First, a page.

graphic styles for comics production

So right now I am working on a 13-page comic about a lady magician and her demon sidekick getting into trouble at a rave that 2016 me roughed out. 2022 me found it recently and decided it’s still good, so I’m finishing it.

Today I did an important part of bringing it up to 2022-me’s standards: I’m making Graphic Styles for everything in the model sheet. This took about two hours total; the model sheet contains a generic version of these two characters (seen above), as well as them in Magical Rave gear, and Khebunassvem (the demon) in Combat Mode.

This is no small amount of fiddly bullshit; it takes time to pack all this stuff up into named swatches, and time to think about the most efficient way to make Illustrator draw a bunch of shit for me. This was two hours on top of character designs that were 100% done by the standards of 2016 me. Plus a few design revisions, Chloe used to have straight hair but I decided curly felt better.

Two hours is nothing to sneeze at. But this is the payoff. These are the paths I have to draw, using these various styles. Illustrator then does a bunch of stylistic stuff to it and makes it look cool. I don’t have to fiddle with drawing any of those ragged edges, or even remembering which brush I use. I just say “I’m gonna draw Chloe’s hair”, find the right section in the Graphic Styles, click on the appropriate style, and draw a loose shape that Illustrator noodles a bunch of curls around. Kheb’s tail and its little spade is just one line. All that Kirby Krackle in Combat Kheb’s wings and aura is done by Illustrator around simple shapes. Doing most of the rest of this comic is now gonna be super fast; I just look at my roughs and quickly flesh them out into full drawings, without ever having to fiddle with trying to remember what brush I used at what size and in which color. If I ever draw another story with these two then I can reuse all this work. Probably with a little time to design new costumes for whatever situation they’re in.

If you wanna have a look at the Illustrator source and see what kind of crazy tricks I used, it’s over on Patreon.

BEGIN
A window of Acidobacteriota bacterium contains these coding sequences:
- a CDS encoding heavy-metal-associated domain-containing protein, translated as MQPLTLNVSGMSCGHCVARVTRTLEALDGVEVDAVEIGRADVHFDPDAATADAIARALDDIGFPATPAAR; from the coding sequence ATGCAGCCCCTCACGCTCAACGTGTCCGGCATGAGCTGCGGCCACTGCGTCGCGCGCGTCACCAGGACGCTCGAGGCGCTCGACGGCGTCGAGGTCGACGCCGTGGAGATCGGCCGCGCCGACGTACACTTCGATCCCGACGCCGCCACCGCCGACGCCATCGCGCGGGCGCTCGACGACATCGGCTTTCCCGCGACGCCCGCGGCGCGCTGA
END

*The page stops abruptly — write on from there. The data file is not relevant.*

desk shot 2016


The mess I work in when I’m at home. Not shown: stool at an appropriate height for sitting in front of the screen sometimes, coffee table that I used to clear off and sit on the floor to work at before Trina commandeered it for future castle parts.


I just cleaned up around the apartment and put the pile of sketchbooks that had been kicking around the studio into the shelves with the other filled sketchbooks. One pocket-sized one has been kicking around since March 2011 or so and still isn’t full.

I really don’t fill sketchbooks up like I used to.

Admittedly I think that one taking forever to fill is a function of its tiny size – it’s not much bigger than my phone, and I like more room than that. I put away filled sketchbooks with later starting dates.

There were actually about 15 books at various places about the apartment, in various stages of fullness. To fit them onto their shelf in the studio closet, I had to do some rearranging – first I pulled off the handful of empty sketchbooks and various notebooks waiting there, then I pulled out the hole punch lurking way in the back of the closet and put some of the empty books back. I just kinda… chew through paper, and turn it into art. These days most of the stuff on paper isn’t even finished images; I mostly do a lot of scrawlings to plan my big projects now.

I am now down to four in-progress sketchbooks. Two of them will take forever to fill since they’re marker paper and I’m reluctant to draw in them with pen and pencil; two of them will probably be ready for the shelf in a couple of months.